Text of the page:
The Pandemic Push Towards Digitalisation

I think it's fair to say that the Coronavirus pandemic has unfortunately gone on for far longer than we all thought. The impact on both lives, business, and economy has been pretty brutal. The strategy for most has been to tighten-up spending and control costs, avoid all wastage, trust our workforce, and embrace new and smarter ways of working.

For most survival instincts have kicked-in implementing strategies to minimise the impact. Everyone hoped that the measures would be ‘temporary’ however have become part of a more longer-term solution to ‘staying open’. It is great news that beating the virus is definitely getting closer as Covid-19 vaccine trials begin in the UK and is much needed with the rising infection levels globally.

Familiar words we have heard over and over to describe the stages of the pandemic are as follows: unprecedented times, Pre and Post Covid times, the new normal, the next normal…and so on…

However, what is increasingly becoming apparent is that the virus could well change how we do things forever, as we find ourselves continually changing, improvising and embracing new technologies, we could be actually moving faster towards automation and digitalisation than before. Also, the landscape is changing as businesses look to become more resilient and self-sufficient. Pandemic practices and protocols will even become part of business operations, so (heaven forbid) if it happens again, we will know what to do to hopefully lessen the catastrophic chaos.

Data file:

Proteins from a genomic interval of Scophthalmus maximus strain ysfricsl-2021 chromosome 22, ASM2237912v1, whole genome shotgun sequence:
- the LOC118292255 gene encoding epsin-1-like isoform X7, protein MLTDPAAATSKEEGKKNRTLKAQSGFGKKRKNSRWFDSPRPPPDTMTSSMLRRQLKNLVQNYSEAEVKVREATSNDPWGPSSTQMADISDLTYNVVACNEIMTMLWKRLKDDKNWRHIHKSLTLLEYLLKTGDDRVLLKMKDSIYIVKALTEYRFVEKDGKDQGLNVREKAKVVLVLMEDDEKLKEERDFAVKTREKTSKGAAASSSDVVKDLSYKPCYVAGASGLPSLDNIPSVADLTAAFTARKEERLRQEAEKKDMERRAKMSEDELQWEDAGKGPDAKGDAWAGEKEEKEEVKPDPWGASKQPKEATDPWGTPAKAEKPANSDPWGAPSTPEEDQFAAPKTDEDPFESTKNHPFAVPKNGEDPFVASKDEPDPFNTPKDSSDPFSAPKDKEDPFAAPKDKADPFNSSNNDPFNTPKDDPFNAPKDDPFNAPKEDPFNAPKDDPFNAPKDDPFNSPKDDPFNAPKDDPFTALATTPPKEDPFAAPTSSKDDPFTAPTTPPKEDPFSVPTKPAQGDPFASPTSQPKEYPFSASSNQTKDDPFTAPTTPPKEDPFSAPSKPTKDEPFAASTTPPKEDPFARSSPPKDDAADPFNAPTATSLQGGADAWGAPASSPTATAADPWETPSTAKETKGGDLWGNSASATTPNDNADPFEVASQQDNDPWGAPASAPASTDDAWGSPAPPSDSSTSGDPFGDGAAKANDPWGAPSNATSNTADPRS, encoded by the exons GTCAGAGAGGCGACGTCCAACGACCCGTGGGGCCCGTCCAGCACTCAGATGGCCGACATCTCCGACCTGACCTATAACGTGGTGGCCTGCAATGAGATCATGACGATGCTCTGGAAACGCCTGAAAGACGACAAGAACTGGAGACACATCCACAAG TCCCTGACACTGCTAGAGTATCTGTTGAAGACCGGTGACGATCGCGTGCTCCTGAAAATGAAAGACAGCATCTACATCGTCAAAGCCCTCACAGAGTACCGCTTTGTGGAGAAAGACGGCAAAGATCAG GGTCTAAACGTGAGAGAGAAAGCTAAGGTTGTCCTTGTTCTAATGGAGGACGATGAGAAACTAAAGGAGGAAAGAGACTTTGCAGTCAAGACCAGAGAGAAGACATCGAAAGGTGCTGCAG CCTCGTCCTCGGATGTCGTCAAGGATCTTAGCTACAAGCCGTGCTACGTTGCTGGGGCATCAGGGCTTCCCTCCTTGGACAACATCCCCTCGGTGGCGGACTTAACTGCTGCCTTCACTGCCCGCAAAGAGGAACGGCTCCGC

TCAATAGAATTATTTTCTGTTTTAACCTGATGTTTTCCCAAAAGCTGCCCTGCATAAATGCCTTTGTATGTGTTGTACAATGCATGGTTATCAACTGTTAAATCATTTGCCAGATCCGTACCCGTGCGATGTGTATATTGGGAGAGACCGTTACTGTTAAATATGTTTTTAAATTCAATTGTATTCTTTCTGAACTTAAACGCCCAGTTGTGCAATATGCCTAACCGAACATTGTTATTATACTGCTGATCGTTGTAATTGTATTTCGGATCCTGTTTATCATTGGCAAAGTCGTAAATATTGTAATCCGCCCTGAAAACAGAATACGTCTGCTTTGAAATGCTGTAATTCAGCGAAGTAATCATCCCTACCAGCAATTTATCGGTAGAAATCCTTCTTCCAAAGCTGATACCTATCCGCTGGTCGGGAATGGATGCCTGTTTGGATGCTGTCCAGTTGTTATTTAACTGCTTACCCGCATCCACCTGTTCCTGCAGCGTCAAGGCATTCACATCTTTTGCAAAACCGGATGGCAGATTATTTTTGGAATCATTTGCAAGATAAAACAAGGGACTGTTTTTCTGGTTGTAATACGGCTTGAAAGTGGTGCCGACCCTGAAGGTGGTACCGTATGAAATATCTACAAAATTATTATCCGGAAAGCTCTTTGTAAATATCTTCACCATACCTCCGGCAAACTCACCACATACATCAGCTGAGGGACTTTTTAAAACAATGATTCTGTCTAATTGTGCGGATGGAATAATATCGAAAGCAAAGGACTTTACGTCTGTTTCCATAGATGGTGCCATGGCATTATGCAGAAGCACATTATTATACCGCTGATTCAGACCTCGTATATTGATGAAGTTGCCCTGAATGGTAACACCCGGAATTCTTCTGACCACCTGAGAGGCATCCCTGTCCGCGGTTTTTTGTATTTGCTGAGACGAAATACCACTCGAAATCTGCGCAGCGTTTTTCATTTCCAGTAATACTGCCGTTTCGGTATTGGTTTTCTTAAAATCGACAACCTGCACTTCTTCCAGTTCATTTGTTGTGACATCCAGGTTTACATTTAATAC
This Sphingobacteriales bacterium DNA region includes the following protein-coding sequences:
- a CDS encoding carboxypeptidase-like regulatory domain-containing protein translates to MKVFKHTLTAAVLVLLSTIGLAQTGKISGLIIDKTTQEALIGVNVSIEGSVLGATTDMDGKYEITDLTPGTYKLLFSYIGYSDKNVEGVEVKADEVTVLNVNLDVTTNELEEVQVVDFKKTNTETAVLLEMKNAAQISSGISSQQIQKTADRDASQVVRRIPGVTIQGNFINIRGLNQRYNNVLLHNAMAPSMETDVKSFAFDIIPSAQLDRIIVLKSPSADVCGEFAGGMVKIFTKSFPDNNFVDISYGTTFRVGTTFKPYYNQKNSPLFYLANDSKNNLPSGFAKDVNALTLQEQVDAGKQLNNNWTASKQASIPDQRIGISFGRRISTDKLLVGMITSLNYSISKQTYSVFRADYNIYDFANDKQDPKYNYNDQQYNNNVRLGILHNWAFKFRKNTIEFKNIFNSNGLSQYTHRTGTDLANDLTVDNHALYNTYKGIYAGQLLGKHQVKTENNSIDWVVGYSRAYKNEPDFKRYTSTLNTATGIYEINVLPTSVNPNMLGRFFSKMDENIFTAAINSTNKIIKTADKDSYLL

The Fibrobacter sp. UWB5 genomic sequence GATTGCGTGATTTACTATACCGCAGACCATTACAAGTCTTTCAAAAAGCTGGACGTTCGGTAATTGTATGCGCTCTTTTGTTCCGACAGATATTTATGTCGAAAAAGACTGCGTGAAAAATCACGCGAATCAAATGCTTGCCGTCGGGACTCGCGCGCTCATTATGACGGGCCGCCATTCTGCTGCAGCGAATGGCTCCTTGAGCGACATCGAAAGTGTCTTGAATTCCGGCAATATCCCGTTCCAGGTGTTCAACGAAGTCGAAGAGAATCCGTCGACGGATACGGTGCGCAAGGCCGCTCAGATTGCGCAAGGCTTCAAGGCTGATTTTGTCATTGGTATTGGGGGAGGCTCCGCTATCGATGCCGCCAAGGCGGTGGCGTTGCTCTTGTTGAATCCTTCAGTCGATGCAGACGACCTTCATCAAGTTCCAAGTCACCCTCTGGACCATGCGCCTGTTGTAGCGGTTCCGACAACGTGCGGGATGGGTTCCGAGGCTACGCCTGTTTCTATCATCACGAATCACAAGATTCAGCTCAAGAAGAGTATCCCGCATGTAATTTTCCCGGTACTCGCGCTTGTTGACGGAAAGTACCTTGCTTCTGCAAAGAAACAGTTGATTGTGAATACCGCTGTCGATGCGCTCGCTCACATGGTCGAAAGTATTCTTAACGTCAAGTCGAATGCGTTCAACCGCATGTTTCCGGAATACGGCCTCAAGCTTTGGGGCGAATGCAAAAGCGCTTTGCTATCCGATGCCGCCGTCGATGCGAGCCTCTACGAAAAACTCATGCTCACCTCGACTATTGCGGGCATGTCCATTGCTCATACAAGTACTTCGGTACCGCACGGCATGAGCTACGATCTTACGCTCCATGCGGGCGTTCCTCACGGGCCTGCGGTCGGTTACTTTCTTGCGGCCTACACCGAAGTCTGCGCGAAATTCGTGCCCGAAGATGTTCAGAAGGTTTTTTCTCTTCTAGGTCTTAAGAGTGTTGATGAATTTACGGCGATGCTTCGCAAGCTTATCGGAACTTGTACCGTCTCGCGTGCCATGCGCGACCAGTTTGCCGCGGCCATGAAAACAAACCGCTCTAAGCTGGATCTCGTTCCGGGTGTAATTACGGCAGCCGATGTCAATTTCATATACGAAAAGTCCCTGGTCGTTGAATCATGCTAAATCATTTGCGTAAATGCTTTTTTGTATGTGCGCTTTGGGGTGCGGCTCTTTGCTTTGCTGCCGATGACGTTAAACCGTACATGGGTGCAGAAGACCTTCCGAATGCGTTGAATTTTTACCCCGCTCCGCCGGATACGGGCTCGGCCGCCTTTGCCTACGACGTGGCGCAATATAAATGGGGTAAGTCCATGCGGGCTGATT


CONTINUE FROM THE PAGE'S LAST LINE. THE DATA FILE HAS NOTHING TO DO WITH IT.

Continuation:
Increasing the Speed of Digitalisation

It makes sense as digitalisation certainly lessens physical contact, reduces paperwork, streamlines processes and automates – it actually lends itself perfectly to a pandemic situation, making collaboration possible and seamless.

In the construction sector the pandemic is said to be increasing the speed of digitalisation and how the industry embraces process automation – see this interesting report by Flowforma – 2020 The Year Construction Embraces Process Automation.

An article by McKinsey describes how the construction industry can emerge stronger after the Coronavirus with a 5-point strategy based on: resolve; resilience; return; reimagination; reform, as well as 7 actions for success based on short and long-term trends, and embracing new ways of living and working – briefly summarised here:

Short term:

1. Increased digitalisation – more reliance upon Building Information Modelling (BIM) and use of 4D and 5D. Co